Monthly Archives: May 2006

Autocomplete Widget from Yahoo!

Yahoo! Developer Network has just released their eagerly awaited AutoComplete widget (among other good things). Very nice!

Bad Beat Jackpots

So, I was playing 3-6 Texas Hold’em at Artichoke Joe’s last night and doing pretty well. I was getting tons of good cards and pushing them to the max. Most of the time, it would get called down to the river, which was good for the pot size, and also meant I usually had to show that I had a legitimate hand and wasn’t just being a bully.

Well, one time I got dealt pocket Aces and I raised before the flop, naturally. I got a few callers that followed me all the way down to the river, and when I turned over my cards, people started giving me advice about what a bad idea it was to raise those before the flop. You see, there was a bad beat jackpot if you have Aces full and get beat. When that happens, you get $5000, the guy who beat you gets $2500, and the table splits another $2500. It’s a nice little bonus.

A few hands later, I got Aces again and raised again, and got called down again. (I told you I was getting good cards.) This time people were apoplectic. They had told me about the bad beat jackpot, and yet I insisted on pushing people out of the pot before the flop. (I think they were a little frustrated with the run I was having, too.) The idea that you should play your Aces passively before the flop to go after this jackpot struck me as ridiculous. On the other hand, $5000 is a nice payday in 3-6, so I wasn’t sure how ridiculous so I decided to work it out.

We know the payoff: $5000. If we can work out the odds of getting the bad beat jackpot by playing passive when we otherwise would not have gotten the jackpot, then we can see how much expectation it would be correct to sacrifice with this play.

First, let’s see what hands we’re talking about. The only hands that beat Aces full are quads and straight flush. Therefore, the hands we want to keep around are pocket pairs and suited connectors. This is a pretty loose game, so let’s assume that pocket tens or better aren’t going to fold to a raise preflop. Also, let’s assume that Ace King suited through Queen Jack suited would not fold to a raise and that 2-3 suited and 3-4 suited would fold pre-flop with or without a raise. (I’m not sure QJs stays in against a raise or that the lower suited connectors stay in without a raise, but it simplifies calculation later.) So we’re talking about the odds of getting Aces full and one of our opponents having 22-99 or 45s-TJs and making either quads or straight flush by the river. For simplification, let’s assume for any of these hands to make their hand by the river, the flop will be promising enough to keep them all the way to the river.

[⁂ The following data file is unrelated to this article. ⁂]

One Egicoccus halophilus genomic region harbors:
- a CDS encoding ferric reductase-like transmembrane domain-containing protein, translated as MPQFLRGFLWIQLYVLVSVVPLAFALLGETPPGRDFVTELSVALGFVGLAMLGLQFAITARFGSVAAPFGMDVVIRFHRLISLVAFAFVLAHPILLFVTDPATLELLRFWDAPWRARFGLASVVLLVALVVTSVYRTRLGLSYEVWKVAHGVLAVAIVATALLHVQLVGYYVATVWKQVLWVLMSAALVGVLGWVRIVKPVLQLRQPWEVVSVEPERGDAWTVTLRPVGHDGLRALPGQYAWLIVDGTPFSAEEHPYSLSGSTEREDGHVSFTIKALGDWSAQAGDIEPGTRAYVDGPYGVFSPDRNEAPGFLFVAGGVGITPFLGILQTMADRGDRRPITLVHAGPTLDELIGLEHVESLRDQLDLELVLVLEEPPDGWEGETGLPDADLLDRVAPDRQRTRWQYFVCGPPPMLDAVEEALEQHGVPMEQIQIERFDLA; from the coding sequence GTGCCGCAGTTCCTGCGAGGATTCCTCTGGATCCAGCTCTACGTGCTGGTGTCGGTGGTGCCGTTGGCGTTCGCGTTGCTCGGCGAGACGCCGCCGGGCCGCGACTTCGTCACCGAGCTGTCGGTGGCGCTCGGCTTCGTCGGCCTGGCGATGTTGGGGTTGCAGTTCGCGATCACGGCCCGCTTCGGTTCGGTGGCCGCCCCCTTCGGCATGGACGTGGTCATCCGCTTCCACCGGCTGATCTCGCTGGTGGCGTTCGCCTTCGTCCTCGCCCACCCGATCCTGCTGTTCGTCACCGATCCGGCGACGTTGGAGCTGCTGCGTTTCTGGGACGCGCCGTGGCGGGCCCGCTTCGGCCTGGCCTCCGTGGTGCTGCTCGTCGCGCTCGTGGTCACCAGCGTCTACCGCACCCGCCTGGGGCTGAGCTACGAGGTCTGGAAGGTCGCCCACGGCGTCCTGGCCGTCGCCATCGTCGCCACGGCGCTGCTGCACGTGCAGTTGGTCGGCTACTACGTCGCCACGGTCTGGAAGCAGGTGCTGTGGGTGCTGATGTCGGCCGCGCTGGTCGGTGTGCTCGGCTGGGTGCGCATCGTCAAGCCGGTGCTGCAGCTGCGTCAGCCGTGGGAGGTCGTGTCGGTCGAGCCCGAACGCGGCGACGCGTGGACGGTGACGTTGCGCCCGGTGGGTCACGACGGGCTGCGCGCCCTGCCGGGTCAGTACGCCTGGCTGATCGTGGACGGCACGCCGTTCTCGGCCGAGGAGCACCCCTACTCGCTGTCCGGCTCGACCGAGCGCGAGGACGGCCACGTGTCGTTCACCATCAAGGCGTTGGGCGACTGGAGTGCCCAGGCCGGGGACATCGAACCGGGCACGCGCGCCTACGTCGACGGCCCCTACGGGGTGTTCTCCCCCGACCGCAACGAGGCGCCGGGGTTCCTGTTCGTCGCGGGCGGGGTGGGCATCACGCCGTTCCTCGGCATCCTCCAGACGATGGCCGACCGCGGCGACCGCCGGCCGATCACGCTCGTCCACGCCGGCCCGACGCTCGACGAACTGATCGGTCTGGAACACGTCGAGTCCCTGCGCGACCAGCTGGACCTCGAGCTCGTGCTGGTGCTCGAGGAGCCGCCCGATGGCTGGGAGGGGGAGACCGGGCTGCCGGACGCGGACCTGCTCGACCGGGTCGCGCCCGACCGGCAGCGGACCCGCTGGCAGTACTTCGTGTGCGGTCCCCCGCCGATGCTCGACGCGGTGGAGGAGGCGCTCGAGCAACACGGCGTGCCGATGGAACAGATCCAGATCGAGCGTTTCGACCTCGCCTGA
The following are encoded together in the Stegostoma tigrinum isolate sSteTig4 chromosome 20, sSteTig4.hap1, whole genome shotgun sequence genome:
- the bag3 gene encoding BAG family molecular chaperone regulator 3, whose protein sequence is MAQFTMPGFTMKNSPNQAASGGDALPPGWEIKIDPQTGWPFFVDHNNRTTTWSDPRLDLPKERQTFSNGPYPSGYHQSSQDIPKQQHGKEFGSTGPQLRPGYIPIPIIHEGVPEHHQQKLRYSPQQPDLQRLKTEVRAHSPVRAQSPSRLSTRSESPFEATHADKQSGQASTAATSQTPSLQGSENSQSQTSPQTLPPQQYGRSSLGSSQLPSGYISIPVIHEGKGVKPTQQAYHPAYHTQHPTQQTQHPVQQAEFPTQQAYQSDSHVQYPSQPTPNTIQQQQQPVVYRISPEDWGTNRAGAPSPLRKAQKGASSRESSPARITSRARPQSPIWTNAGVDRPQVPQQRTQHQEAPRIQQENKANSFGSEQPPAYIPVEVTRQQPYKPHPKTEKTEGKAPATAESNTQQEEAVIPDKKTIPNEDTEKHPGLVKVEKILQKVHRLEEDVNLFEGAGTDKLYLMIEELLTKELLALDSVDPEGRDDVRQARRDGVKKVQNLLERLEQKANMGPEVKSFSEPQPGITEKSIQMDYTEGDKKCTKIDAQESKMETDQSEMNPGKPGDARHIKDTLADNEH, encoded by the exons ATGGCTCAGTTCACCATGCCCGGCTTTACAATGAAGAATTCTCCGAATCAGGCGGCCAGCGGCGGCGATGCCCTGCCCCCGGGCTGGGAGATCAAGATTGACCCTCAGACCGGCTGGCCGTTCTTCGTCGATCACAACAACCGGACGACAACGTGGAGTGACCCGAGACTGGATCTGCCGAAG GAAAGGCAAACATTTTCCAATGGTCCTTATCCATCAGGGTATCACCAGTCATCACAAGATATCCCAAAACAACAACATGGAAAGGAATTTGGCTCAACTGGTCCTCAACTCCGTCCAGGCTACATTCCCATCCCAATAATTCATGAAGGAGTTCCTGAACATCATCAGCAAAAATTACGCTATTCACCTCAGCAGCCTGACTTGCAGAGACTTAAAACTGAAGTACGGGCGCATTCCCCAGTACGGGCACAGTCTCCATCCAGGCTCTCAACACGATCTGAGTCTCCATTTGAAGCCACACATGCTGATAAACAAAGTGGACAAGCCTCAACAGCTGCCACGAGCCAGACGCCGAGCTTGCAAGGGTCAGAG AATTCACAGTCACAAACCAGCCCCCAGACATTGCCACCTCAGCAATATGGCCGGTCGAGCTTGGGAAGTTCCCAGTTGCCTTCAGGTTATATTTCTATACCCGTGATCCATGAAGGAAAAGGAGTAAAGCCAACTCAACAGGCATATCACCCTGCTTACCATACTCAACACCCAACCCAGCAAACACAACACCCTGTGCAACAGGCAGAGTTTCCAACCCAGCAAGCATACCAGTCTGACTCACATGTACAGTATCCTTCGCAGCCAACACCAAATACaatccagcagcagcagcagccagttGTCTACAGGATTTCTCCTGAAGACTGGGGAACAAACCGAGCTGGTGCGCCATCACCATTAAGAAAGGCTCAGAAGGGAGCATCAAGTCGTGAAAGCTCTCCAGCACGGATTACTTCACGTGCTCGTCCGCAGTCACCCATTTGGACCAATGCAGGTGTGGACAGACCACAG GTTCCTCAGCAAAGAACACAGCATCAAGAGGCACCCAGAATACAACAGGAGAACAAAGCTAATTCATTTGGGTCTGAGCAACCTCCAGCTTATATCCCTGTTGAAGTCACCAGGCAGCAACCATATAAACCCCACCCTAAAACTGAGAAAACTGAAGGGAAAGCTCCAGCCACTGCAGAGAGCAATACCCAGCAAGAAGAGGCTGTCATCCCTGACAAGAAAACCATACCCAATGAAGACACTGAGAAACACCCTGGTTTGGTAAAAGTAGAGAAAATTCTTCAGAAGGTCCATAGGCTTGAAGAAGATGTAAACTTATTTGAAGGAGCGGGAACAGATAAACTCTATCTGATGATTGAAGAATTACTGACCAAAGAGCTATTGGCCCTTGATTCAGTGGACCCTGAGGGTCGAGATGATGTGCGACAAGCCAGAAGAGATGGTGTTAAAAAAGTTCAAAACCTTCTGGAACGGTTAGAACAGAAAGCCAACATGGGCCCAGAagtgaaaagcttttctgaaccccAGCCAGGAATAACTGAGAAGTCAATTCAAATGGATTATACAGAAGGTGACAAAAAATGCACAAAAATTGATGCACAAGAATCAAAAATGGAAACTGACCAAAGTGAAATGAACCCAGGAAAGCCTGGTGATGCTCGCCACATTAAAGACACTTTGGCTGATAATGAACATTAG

Pocket Aces to Aces Full

OK, first let’s see what our odds of going from AA to Aces full are. There are lot’s of online Texas Hold’em odds calculators out there. Pokulator is a nice fancy one with lot’s of spinny graphics. It will tell you that, given pocket Aces, your chances of getting a full house are 8.5%. However, this includes the possibility of getting three of a kind on the board, giving you, for example, Jacks full. That doesn’t help us, so we have to figure it out ourselves damn it.

First, there are 2,118,760 total board combinations that do not include your two aces (50 choose 5 in combinatorics language (although not notation)). There are two more Aces left, and we need one of them. There are 12 ways of choosing the rank of the other pair (2-K) and 6 ways of choosing the two suits (4 choose 2). Eliminating the aces and the paired rank (8 cards) we have 44 cards left of which two will fill out the board. There are 946 ways to do that (44 choose 2). So, we have 136,224 ways to get to Aces full (2 x 12 x 6 x 946) out of 2,118,760 total board combinations, so we have about a 6.43% of getting Aces full from pocket Aces. Not too bad.

Pocket Pairs to Quads

What are the chances of getting 22-99? Well, there are 1326 possible pre-flop hands (52 choose 2). There are 8 ways to choose the rank (2-9) and 6 ways to choose the two suits involved (4 choose 2). So 8 x 6 / 1326 = 3.62%. Against 9 opponents, we would expect to see .326 such hands.